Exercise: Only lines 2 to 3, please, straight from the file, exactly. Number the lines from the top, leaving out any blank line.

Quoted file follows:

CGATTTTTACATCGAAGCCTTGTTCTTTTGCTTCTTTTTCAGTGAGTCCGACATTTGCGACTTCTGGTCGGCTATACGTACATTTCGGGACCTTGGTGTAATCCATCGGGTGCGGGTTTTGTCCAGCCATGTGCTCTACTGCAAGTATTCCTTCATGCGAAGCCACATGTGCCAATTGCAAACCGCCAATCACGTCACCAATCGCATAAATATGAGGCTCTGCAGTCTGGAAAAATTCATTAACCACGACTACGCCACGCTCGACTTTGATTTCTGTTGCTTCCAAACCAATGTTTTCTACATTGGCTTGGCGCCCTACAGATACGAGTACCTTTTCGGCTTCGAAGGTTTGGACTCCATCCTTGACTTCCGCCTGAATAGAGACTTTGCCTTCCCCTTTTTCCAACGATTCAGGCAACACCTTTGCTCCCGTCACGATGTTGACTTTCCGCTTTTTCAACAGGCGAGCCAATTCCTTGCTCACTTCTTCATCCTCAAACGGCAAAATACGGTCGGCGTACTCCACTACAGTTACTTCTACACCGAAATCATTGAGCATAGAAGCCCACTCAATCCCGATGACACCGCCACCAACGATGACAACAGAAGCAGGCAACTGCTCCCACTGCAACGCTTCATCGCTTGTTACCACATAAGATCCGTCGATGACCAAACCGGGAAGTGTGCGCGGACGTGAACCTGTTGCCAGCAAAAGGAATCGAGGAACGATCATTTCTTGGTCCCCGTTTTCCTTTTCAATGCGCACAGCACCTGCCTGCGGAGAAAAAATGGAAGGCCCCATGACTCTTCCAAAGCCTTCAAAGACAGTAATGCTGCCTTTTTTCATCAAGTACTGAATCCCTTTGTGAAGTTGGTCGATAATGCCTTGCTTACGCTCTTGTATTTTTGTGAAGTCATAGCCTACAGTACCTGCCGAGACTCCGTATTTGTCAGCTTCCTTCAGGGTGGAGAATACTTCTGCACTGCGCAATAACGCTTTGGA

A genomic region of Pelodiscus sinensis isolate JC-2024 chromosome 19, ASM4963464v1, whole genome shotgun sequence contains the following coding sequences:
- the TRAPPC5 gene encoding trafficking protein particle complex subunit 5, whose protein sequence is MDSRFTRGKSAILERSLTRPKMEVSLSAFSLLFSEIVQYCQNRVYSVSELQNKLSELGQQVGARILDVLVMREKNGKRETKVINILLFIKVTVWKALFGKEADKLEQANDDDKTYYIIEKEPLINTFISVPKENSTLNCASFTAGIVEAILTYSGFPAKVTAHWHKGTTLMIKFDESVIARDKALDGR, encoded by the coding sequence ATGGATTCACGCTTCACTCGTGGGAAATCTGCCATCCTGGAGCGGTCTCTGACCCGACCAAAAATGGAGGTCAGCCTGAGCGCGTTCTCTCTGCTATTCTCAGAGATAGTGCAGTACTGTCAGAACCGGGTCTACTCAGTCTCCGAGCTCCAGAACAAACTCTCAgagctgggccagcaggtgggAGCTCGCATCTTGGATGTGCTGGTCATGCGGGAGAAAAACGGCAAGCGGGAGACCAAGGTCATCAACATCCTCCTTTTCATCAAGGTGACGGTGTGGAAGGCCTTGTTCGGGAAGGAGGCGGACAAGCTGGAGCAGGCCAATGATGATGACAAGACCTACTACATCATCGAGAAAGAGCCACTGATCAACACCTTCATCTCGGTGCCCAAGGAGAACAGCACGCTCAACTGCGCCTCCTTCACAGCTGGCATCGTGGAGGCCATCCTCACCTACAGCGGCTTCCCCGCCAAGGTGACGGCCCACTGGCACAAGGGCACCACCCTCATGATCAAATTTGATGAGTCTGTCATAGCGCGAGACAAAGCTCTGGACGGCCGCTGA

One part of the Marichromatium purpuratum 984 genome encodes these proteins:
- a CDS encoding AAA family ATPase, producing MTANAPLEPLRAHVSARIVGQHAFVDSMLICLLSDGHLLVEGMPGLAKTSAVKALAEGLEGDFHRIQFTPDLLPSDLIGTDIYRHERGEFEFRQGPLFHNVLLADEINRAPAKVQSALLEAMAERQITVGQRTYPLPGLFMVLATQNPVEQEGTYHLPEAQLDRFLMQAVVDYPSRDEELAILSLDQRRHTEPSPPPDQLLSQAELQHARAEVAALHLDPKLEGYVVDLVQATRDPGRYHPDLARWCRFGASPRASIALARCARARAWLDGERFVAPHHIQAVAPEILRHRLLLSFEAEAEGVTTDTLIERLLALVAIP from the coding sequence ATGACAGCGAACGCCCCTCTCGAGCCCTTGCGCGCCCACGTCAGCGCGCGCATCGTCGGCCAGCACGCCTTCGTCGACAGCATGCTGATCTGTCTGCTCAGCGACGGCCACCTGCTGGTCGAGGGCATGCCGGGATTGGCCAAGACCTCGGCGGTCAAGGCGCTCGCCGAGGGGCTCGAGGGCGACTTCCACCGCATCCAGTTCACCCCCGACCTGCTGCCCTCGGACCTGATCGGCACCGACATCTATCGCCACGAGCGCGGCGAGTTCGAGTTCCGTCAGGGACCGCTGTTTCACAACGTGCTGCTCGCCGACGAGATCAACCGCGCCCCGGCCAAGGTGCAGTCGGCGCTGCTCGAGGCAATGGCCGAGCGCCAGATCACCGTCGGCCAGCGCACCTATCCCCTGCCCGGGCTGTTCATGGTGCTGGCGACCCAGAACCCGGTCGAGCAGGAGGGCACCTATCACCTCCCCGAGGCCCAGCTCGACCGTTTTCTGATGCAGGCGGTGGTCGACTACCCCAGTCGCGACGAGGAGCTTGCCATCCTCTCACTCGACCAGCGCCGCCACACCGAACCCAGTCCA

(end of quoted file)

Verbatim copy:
A genomic region of Pelodiscus sinensis isolate JC-2024 chromosome 19, ASM4963464v1, whole genome shotgun sequence contains the following coding sequences:
- the TRAPPC5 gene encoding trafficking protein particle complex subunit 5, whose protein sequence is MDSRFTRGKSAILERSLTRPKMEVSLSAFSLLFSEIVQYCQNRVYSVSELQNKLSELGQQVGARILDVLVMREKNGKRETKVINILLFIKVTVWKALFGKEADKLEQANDDDKTYYIIEKEPLINTFISVPKENSTLNCASFTAGIVEAILTYSGFPAKVTAHWHKGTTLMIKFDESVIARDKALDGR, encoded by the coding sequence ATGGATTCACGCTTCACTCGTGGGAAATCTGCCATCCTGGAGCGGTCTCTGACCCGACCAAAAATGGAGGTCAGCCTGAGCGCGTTCTCTCTGCTATTCTCAGAGATAGTGCAGTACTGTCAGAACCGGGTCTACTCAGTCTCCGAGCTCCAGAACAAACTCTCAgagctgggccagcaggtgggAGCTCGCATCTTGGATGTGCTGGTCATGCGGGAGAAAAACGGCAAGCGGGAGACCAAGGTCATCAACATCCTCCTTTTCATCAAGGTGACGGTGTGGAAGGCCTTGTTCGGGAAGGAGGCGGACAAGCTGGAGCAGGCCAATGATGATGACAAGACCTACTACATCATCGAGAAAGAGCCACTGATCAACACCTTCATCTCGGTGCCCAAGGAGAACAGCACGCTCAACTGCGCCTCCTTCACAGCTGGCATCGTGGAGGCCATCCTCACCTACAGCGGCTTCCCCGCCAAGGTGACGGCCCACTGGCACAAGGGCACCACCCTCATGATCAAATTTGATGAGTCTGTCATAGCGCGAGACAAAGCTCTGGACGGCCGCTGA